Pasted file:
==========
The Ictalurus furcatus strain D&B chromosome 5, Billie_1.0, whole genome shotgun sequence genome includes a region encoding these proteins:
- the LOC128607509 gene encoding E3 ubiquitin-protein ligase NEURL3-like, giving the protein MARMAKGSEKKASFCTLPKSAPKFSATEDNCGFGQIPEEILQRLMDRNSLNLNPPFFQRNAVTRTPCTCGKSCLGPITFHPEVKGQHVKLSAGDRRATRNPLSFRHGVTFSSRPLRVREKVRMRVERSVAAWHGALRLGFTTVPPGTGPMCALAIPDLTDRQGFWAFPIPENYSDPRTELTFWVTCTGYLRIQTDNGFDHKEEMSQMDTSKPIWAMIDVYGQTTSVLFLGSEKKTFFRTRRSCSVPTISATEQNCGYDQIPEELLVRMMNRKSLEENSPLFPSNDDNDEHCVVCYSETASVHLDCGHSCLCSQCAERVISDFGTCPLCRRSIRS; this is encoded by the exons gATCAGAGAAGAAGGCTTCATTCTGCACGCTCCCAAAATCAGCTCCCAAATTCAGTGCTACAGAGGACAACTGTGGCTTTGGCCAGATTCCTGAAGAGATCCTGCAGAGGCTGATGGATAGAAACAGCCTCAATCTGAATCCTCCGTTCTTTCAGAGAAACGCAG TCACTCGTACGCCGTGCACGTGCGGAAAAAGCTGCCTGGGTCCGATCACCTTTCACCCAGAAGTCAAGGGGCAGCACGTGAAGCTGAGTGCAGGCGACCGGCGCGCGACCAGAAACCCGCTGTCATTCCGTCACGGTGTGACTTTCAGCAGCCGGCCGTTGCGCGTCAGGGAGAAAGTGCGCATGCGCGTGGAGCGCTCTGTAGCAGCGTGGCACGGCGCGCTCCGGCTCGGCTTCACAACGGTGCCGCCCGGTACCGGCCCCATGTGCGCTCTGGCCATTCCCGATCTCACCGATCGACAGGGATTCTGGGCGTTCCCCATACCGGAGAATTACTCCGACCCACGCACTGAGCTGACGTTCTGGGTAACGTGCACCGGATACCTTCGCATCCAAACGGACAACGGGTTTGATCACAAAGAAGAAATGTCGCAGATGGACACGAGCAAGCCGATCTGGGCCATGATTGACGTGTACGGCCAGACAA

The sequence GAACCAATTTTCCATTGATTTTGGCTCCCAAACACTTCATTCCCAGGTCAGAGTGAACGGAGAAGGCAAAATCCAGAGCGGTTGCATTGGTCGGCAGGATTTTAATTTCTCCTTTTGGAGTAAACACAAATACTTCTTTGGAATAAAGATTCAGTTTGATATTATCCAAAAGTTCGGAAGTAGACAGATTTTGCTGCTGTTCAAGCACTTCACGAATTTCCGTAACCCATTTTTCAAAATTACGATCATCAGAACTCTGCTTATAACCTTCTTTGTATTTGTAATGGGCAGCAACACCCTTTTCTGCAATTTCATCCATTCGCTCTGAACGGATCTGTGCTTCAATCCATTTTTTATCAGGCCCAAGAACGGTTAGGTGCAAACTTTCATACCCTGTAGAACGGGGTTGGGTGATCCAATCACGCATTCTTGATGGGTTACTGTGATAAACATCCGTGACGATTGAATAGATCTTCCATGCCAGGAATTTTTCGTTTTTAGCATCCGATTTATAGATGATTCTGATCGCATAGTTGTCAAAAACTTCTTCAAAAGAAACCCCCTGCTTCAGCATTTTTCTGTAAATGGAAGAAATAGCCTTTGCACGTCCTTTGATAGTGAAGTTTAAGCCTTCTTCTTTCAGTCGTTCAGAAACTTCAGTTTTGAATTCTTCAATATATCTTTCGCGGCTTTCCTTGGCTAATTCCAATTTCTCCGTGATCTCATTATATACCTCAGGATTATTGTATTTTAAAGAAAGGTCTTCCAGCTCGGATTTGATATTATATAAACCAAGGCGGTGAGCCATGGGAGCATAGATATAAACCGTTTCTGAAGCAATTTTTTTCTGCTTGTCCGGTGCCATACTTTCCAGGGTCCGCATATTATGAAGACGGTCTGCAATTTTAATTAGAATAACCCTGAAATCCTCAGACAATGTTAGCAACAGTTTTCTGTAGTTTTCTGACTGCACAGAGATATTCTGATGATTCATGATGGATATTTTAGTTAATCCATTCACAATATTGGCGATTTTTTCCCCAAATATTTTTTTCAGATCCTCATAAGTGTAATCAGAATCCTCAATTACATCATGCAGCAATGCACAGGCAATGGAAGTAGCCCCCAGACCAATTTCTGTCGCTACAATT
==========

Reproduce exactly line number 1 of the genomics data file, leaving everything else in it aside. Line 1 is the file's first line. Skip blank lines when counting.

The Ictalurus furcatus strain D&B chromosome 5, Billie_1.0, whole genome shotgun sequence genome includes a region encoding these proteins: